Most Successful Countries of All-Time : Per Capita
Generally the most successful countries on the Olympic medal tally are also some of the biggest countries in terms of population. This may seem unfair, as they have a larger population pool from which to develop athletes. Using per capita data to rank success of nations at the Olympic Games is an alternative to the popular listing based on total gold medals won.
The following analysis is based on the total medals won by a country through the modern Olympic history. We have also calculated the per capita medal results for the 2008 Olympic Games, though with the small sample size a single medal to a small nation can make a big difference to the ranking. Below are tables of the top countries based on the total all-time medals won during the Summer Olympics, ranked relative to the nation's population. See the complete medal list and population data from which this analysis is derived, and also a discussion of different ranking systems.
The Finns are Best when you consider Total Medals
Finland is the most successful currently competing country at the Olympic Games based on their population size and the number of Olympic medals won (irrespective of whether you use the total golds or total medals metric). Finland have won 101 gold medals in 24 appearances at the Summer Olympics, with a current population of just over 5 million people in 2011. Denmark, with a similar population and from the same region, have won only 43 gold medals. A country which has leaped in to the top 10 is the small nation of Grenada which won its first gold medal in 2012, when runner Kirani James won the Men's 400 meters, and a population of about 100,000. Another standout on the top 10 list is another Caribbean country The Bahamas, with their 5 gold medals from sailing and athletics, and with a current population of less than 400,000 people.
When using this method to rank countries for the 2008 Olympic Games results, smaller countries tended to dominate the list, as it only required a medal or two for them to rank highly. Using the all-time list as done here provides a larger data set and gives a more accurate and representative result.
The two tables below show the ranking based on (1) gold medals won, and (2) total medals won.
Table: Top ranked teams based on GOLD MEDALS per million population
|rank||Country||Gold||population (millions)||total gold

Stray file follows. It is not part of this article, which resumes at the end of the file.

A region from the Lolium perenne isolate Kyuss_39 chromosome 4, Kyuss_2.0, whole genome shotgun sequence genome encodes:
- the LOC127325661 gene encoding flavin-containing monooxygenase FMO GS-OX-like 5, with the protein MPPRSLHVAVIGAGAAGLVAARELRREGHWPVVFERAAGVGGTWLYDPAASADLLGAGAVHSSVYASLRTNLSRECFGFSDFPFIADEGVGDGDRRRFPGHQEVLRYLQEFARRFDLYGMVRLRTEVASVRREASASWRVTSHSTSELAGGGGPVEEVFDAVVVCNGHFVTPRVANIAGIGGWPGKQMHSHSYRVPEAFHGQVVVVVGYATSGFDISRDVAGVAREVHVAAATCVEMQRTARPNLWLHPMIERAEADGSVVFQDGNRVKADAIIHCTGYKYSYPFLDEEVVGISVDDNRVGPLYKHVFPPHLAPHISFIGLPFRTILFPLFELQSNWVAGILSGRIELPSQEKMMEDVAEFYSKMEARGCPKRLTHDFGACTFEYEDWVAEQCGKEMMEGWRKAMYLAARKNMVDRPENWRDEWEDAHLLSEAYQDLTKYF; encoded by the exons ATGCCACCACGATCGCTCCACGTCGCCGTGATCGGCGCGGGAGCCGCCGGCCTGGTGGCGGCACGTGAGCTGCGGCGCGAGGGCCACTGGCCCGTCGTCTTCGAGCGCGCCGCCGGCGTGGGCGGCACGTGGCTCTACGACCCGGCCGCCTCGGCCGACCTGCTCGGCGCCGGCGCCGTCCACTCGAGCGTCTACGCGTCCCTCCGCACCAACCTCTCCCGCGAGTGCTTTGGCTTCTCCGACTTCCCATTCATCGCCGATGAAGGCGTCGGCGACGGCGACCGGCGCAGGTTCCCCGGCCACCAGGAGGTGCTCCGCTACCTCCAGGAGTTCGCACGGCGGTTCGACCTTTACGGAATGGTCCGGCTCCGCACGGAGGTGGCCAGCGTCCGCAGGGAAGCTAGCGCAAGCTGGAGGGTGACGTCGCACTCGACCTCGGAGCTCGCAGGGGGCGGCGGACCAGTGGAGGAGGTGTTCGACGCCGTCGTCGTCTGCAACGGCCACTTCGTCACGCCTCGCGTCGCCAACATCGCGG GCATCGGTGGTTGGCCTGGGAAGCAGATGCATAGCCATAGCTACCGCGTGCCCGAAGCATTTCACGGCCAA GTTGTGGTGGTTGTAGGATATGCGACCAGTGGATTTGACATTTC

|7||East Germany #||153||16.1||9.5|
Table: Top ranked teams based on TOTAL MEDALS per million population
|rank||Country||Total Medals||population (millions)||total medals
|9||East Germany #||409||16.1||25.4|
The Caribbean is the place to be
As pointed out in several intelligent comments about the above results, I have come to realize that the figures above may not best represent per capita medals. The data does not account for the number of appearances of each country. For example, it is not fair to compare the total medal count of the UK who have appeared at all 27 Olympic Games with China, who have appeared only 9 times. A better analysis would be to base the analysis on the average number of medals won per appearance, not on the total medal count.
After crunching the numbers after the 2012 Olympics, the results are quite different to those above. The East Germans are the top ranked per capita medal winning country based on average medal counts, having produced a large number of gold medals relative to its population in its five appearances at the Olympics. There is no doubt that the East Germans had some talented athletes and a very well organized sports development program, though it is now known that systematic doping took place which would account an unfair boost in their medal count. Also considering it is no longer in existence as such, I am happy to ignore the East German results, leaving Grenada as the newly crowned most successful country per capita.
The small nation of Grenada won its first medal, a gold, at the 2012 Olympics, in its eighth appearance at the Games. Finland was also put down a place by another Caribbean country The Bahamas, who have done well to win 5 golds in their 15 appearances. In the table of average total medals per Olympics per capita, Grenada and Bahamas drop down the list as they have relatively more gold than other medals
Table: Top ranked teams based on AVERAGE GOLD MEDALS per million population
|rank||Country||No. Olympics||Gold||population (millions)||Ave No. Golds||Ave Gold
|1||East Germany #||5||153||16.1||30.6||1.90|
Table: Top ranked teams based on AVERAGE TOTAL MEDALS per million population
|rank||Country||No. Olymp.||total medals||population (millions)||Ave Total Medals||Ave Medals
|1||East Germany #||5||409||16.1||81.8||5.08|
- The data includes all medals won at the summer Olympic Games (including 2012). The original medal list source: wikipedia.
- The population data was sourced from the Wikipedia page: List_of_countries_by_population, which contained the most recently known (as of Aug 2012) population data.
- # Population data for countries that have won medals in the past but no longer exist in that form was sourced from various sources, using population estimates closest to the time they last participated at the Olympics.
Of course there are also some other issues with the current analysis. In most cases the most current population data is used for analysis here, even though many of the medals were won during earlier Olympics were the population would have been lower. The assumption is that the relative populations between countries is similar for over time, but this is probably not always the case. This analysis also assumes an even distribution of medals over time, which is also not correct. Finland may historically be the best performing country per capita, but they may not currently be as successful as they have been in the past.